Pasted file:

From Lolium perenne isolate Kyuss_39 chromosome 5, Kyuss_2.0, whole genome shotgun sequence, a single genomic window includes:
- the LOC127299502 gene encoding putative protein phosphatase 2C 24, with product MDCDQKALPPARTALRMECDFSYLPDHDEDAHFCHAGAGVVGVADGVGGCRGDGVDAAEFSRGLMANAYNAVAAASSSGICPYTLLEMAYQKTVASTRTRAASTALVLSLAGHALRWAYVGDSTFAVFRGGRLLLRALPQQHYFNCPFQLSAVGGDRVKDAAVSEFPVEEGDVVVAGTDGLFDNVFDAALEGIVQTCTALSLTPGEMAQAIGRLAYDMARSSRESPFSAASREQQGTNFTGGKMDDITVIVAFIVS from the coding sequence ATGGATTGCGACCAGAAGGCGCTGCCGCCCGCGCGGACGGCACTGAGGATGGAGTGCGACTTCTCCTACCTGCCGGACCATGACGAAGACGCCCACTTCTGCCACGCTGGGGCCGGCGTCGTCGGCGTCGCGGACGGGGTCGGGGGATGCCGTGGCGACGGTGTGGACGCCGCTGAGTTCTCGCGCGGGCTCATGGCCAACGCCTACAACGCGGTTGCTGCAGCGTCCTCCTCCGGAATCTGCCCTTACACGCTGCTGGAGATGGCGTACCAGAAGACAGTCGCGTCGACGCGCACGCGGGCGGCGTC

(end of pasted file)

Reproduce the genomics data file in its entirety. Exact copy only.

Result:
From Lolium perenne isolate Kyuss_39 chromosome 5, Kyuss_2.0, whole genome shotgun sequence, a single genomic window includes:
- the LOC127299502 gene encoding putative protein phosphatase 2C 24, with product MDCDQKALPPARTALRMECDFSYLPDHDEDAHFCHAGAGVVGVADGVGGCRGDGVDAAEFSRGLMANAYNAVAAASSSGICPYTLLEMAYQKTVASTRTRAASTALVLSLAGHALRWAYVGDSTFAVFRGGRLLLRALPQQHYFNCPFQLSAVGGDRVKDAAVSEFPVEEGDVVVAGTDGLFDNVFDAALEGIVQTCTALSLTPGEMAQAIGRLAYDMARSSRESPFSAASREQQGTNFTGGKMDDITVIVAFIVS from the coding sequence ATGGATTGCGACCAGAAGGCGCTGCCGCCCGCGCGGACGGCACTGAGGATGGAGTGCGACTTCTCCTACCTGCCGGACCATGACGAAGACGCCCACTTCTGCCACGCTGGGGCCGGCGTCGTCGGCGTCGCGGACGGGGTCGGGGGATGCCGTGGCGACGGTGTGGACGCCGCTGAGTTCTCGCGCGGGCTCATGGCCAACGCCTACAACGCGGTTGCTGCAGCGTCCTCCTCCGGAATCTGCCCTTACACGCTGCTGGAGATGGCGTACCAGAAGACAGTCGCGTCGACGCGCACGCGGGCGGCGTC